Specify CRL cache directory

The location of the CRL cache used by the CCL is defined by the CCL parameter ccl/pkix/cache_directory.
Please note: For an ABAP system with multiple application servers, it may be considered to store the CRL cache centrally. In this case it must be ensured that the update procedure is not scheduled on a single application server only (this would be a single point of failure). Instead of using cronjobs, this could be achieved for example by scheduling the command as a batchjob (SM37) while making sure it is not bound to a specific application server or a batchjob server group holding a limited set of application servers.


Certificate revocation check for SNC

To enable the CRL check module for SNC, the profile parameter ccl/snc/pkix_revocation_check = 1 has to be set.


Certificate revocation check for TLS

To enable the CRL check module for TLS, the profile parameter ccl/ssl/pkix_revocation_check = 1 has to be set.
Please note: As stated in the beginning, the CRL check affects also the server certificates used for the handshake. If the system initiates outgoing connections using TLS, the CRL would be checked for the communication partners' server certificate.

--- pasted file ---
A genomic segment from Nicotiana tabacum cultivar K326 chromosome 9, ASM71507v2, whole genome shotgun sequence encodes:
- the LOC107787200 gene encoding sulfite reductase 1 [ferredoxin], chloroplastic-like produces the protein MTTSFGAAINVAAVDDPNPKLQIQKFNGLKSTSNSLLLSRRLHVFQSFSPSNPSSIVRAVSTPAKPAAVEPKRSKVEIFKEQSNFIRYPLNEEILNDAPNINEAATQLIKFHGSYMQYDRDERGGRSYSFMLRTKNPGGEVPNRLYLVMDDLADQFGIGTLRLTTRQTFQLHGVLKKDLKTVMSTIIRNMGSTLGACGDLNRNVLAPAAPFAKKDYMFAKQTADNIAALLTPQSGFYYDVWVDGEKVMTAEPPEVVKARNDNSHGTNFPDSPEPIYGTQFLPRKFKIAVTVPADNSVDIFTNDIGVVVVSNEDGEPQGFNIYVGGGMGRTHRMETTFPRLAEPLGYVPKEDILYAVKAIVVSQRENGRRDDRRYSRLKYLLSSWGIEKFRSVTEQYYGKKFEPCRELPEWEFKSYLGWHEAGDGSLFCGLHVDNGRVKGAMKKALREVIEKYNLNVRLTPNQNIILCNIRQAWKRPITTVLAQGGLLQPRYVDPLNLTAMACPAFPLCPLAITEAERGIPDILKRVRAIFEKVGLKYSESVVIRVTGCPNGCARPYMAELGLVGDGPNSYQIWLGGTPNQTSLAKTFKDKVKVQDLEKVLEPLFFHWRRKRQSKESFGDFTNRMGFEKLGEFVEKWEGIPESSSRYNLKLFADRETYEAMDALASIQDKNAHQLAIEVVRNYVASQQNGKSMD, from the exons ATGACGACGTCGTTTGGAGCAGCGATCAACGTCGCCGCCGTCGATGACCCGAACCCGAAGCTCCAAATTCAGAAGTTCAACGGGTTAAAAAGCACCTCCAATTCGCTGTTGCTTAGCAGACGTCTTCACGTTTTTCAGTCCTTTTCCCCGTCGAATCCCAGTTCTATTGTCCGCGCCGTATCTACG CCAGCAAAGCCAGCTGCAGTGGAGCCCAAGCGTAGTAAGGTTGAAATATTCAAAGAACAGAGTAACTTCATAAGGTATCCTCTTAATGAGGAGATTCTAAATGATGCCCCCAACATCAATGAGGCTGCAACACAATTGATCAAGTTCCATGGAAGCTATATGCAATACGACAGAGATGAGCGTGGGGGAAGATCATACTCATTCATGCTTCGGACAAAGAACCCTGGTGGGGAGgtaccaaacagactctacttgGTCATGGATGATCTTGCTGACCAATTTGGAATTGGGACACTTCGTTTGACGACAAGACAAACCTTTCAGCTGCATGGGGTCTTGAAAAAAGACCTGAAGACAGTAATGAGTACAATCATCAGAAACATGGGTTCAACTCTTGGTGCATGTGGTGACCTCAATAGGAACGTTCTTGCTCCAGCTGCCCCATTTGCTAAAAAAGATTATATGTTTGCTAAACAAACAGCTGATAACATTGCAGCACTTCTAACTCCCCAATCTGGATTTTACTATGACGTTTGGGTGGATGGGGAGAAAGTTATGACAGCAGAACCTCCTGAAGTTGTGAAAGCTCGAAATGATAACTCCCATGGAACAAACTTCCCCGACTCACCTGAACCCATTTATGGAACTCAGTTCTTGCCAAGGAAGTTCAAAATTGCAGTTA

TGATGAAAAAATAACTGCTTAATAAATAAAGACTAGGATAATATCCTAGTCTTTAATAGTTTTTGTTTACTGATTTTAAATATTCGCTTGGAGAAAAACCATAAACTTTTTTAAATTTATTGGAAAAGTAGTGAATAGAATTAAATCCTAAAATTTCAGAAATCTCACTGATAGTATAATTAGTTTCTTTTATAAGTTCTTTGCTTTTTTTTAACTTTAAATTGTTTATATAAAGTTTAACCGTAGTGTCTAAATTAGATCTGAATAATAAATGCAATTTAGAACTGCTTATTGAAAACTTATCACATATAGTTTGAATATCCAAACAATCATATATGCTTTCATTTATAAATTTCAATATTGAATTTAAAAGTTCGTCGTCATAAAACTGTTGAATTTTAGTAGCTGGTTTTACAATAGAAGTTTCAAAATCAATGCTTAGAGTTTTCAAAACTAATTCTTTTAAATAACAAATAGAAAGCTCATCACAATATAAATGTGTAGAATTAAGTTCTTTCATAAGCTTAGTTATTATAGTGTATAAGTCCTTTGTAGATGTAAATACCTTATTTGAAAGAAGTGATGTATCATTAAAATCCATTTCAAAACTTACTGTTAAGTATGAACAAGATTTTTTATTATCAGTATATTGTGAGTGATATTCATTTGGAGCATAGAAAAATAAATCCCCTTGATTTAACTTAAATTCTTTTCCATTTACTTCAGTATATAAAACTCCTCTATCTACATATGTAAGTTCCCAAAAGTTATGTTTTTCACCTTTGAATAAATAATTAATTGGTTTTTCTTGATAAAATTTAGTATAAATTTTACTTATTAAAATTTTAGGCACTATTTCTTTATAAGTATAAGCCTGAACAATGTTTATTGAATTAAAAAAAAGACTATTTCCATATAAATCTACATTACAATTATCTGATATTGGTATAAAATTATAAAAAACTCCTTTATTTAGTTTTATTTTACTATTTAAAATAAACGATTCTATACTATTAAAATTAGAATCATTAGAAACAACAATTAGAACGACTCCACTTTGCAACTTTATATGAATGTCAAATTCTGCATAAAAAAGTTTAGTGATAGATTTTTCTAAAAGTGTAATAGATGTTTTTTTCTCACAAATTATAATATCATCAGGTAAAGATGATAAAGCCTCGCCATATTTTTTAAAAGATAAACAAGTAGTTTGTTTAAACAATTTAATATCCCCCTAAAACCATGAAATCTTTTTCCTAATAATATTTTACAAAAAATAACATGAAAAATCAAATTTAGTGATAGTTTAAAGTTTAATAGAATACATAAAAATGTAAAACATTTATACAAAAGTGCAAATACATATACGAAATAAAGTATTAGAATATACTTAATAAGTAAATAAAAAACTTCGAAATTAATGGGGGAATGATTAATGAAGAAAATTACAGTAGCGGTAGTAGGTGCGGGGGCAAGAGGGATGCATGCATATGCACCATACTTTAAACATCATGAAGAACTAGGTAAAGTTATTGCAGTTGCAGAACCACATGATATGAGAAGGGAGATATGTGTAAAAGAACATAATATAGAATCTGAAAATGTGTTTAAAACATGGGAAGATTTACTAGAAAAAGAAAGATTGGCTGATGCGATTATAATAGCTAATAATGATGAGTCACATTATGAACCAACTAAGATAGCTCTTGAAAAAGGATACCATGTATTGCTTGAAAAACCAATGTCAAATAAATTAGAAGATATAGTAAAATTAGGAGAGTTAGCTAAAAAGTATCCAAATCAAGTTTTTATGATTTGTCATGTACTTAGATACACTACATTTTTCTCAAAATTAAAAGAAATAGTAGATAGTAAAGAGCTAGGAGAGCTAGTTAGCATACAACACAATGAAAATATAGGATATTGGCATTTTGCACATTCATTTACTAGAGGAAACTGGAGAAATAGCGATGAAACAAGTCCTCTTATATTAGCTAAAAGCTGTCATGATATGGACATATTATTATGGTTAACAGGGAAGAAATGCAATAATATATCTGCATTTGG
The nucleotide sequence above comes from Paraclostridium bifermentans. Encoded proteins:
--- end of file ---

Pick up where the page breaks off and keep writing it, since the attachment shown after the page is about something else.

Certificate revocation check for SSF

To enable the CRL check module for SSF, the profile parameter ccl/ssf/pkix_revocation_check = 1 has to be set.

PKIX certificate verification profiles

The CCL offers switches to enable the CRL check depending on the use case: for TLS, SNC, and SSF.

While enabling the CRL check modules in general, there may be some scenarios for wich it may not be wanted to enable the CRL check. For example, many Root CAs as well as some issuing CAs do not publish a CRL.

There are different approaches how to enable/disable the CRL check for individual CAs. In the following it is described how to configure the default PKIX certificate verification profile to enable the CRL check in general and how to setup custom PKIX certificate verification profiles to disable the CRL check for individual CAs.
Please note: This approach could also be inverted based on your scenario or risk appetite. Meaning disable the CRL check in the default PKIX certificate verification profile and enable it for certain CAs.

Please note: Be aware, the PKIX certificate verification profiles apply for all enabled use cases (TLS, SNC, and SSF).


Enable CRL check for all CAs